Absolut Vodka has announced a new bottle made from 57% paper with a plastic lining, which it is describing as the latest stage of its journey towards creating a ‘100% bio-based bottle’ in the future.

The bottle initiative is part of a wider collaboration with Paboco (the Paper Bottle Company) and its community of global brands, The Coca-Cola Company, Carlsberg, P&G and L’Oréal. 

It is important to note that, at this point, the construction of the bottles is 57% paper, with an integrated barrier of what Absolut describes as “recyclable plastic”. According to the company, customers can recycle the packaging “as paper” through normal household waste.

This is the first time bottles like this will have been sold commercially in-store by a global spirits company, and follows previous tests by Absolut at festivals in the UK and Sweden.

The trial aims to gain insights from consumers, retailers and supply chain partners to inform the next steps on Absolut’s journey towards a commercially viable, fully bio-based bottle. Absolut will test how the bottle transports and how consumers perceive it. Unlike the initial pilots which were for Absolut Mixt ready-to-drink, which had low ABVs (5%), this bottle will be tested using the higher 40% ABV of Absolut Vodka.

The 500ml-sized single-mould bottles will be sold in 22 Tesco stores (RRP £16) across Greater Manchester throughout the summer. On LinkedIn, Paboco’s commercial director, Michael Michelsen, said that Manchester had been chosen “since this region has the recycling in place to work with both paper and barrier.”

In a further comment, Michelsen spoke more about the plastic barrier: “For this product we used a PEN polymer for the barrier as it serves two good properties: Good properties for the Absolut Vodka [and it] can enter paper mills without polluting recycling streams. In our Next Gen bottle (future version) we’re looking to start with HDPE in much smaller amounts so it’s known to the paper recyclers.”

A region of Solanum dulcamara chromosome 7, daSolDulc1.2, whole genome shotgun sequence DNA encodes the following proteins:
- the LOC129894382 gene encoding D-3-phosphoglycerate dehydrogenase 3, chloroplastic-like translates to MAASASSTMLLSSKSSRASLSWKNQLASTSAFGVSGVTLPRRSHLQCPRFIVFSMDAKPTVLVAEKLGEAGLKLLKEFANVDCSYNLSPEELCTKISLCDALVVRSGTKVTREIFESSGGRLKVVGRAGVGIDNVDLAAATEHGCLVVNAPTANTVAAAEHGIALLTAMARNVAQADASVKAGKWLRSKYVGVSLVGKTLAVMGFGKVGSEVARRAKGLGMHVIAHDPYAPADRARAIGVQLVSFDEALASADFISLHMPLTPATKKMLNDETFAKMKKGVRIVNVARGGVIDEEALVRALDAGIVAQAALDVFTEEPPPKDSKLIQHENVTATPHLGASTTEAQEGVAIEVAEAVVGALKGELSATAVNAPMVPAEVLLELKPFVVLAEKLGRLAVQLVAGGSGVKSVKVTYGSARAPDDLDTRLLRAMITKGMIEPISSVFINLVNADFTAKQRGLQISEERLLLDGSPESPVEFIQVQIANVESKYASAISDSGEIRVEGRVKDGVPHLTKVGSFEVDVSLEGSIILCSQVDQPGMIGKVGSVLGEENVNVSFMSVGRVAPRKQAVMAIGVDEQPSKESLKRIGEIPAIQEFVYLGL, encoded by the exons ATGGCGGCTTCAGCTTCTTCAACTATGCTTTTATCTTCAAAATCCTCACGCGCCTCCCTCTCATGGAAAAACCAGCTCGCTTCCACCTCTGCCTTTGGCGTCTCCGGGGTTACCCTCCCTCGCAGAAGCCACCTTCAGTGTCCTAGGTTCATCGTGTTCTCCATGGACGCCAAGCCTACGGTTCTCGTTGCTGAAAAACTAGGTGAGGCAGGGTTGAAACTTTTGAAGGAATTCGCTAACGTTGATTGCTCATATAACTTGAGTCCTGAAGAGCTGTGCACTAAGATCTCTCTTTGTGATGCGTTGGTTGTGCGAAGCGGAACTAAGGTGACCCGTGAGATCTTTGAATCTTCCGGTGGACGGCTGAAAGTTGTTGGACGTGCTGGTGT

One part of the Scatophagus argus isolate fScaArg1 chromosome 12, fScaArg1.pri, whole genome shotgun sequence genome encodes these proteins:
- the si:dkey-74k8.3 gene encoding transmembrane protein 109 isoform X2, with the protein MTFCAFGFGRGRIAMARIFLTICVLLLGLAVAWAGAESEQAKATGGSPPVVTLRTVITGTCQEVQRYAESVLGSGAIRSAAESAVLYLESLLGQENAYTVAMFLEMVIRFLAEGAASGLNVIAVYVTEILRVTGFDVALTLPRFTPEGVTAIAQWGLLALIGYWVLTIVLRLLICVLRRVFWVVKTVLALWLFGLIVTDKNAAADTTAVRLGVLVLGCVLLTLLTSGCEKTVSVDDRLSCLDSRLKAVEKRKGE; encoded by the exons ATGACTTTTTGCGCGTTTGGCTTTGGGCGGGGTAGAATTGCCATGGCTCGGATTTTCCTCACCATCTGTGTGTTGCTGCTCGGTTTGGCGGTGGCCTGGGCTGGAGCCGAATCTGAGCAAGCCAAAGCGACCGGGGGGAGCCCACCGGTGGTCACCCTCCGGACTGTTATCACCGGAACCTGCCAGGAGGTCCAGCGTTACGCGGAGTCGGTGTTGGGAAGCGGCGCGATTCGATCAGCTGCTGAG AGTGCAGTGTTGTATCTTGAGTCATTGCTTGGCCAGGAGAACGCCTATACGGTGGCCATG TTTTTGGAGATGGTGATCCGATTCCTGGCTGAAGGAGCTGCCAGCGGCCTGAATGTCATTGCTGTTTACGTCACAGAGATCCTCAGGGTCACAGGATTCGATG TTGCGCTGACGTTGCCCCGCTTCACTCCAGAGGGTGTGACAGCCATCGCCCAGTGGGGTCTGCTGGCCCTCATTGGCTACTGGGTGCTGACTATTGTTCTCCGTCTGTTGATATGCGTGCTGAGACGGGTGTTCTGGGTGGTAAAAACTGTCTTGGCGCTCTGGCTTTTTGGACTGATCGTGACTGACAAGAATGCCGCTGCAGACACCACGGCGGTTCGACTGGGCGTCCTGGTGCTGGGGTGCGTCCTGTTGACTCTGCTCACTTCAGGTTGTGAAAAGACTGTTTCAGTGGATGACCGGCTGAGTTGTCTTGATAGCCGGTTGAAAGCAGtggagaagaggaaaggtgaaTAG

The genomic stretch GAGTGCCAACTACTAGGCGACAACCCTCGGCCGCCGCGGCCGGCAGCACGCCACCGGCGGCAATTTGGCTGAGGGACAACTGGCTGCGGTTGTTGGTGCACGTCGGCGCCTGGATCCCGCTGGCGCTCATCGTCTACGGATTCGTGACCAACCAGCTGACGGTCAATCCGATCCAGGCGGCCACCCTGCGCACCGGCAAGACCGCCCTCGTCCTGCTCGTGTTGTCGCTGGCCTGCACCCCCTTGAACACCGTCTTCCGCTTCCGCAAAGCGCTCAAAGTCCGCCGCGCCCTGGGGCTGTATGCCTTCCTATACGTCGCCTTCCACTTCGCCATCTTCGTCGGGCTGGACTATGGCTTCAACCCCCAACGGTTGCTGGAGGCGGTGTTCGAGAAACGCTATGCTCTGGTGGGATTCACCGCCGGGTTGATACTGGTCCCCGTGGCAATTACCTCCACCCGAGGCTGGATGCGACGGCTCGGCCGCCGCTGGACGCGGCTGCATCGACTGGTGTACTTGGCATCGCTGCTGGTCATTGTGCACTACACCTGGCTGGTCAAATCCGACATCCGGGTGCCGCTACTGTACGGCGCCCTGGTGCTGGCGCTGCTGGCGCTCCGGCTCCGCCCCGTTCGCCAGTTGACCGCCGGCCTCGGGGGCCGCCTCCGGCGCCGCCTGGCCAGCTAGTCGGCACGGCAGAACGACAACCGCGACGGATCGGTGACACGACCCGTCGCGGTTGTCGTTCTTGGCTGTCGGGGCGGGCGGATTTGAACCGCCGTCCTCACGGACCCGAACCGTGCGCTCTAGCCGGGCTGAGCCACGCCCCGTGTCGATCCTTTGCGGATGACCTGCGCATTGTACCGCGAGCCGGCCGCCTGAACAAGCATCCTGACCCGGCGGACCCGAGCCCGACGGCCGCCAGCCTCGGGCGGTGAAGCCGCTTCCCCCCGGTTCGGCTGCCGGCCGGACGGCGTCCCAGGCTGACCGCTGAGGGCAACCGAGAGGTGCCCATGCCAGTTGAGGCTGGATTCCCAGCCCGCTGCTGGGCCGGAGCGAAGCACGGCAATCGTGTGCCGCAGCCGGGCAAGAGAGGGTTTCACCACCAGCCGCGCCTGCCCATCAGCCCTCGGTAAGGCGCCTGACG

The company says that its paper bottles are eight times lighter than the glass alternative, while also being easier to carry. The paper bottles retain the brand’s apothecary-inspired design, and the end goal is for them to complement Absolut’s glass bottle, rather than replacing it. Absolut believes consumers will use the paper bottles in out-of-home occasions such as festivals.

Elin Furelid, Director of Future Packaging at Absolut, said: “This is a step closer towards our vision of a fully bio-based bottle. We are exploring packaging that has a completely different value proposition. Paper is tactile; it’s beautiful; it’s authentic; it’s light. That was our starting point. But this is not just an idea on paper.”

Absolut Vodka says that it is on track to be a carbon-neutral product by 2030, with its distillery reportedly emitting 98% fewer emissions than the average distillery. In November last year, it announced its initiative with Ardagh Glass Packaging to start using a partly hydrogen energy-fired glass furnace for large-scale bottle production. The announcement on this particular iteration of the bottle does not go into specifics regarding CO2 emissions, however.

Paboco says that the next step on this journey will be the creation of a ‘Next-Gen paper bottle’ – which is slated to contain a minimum of 85% paper.

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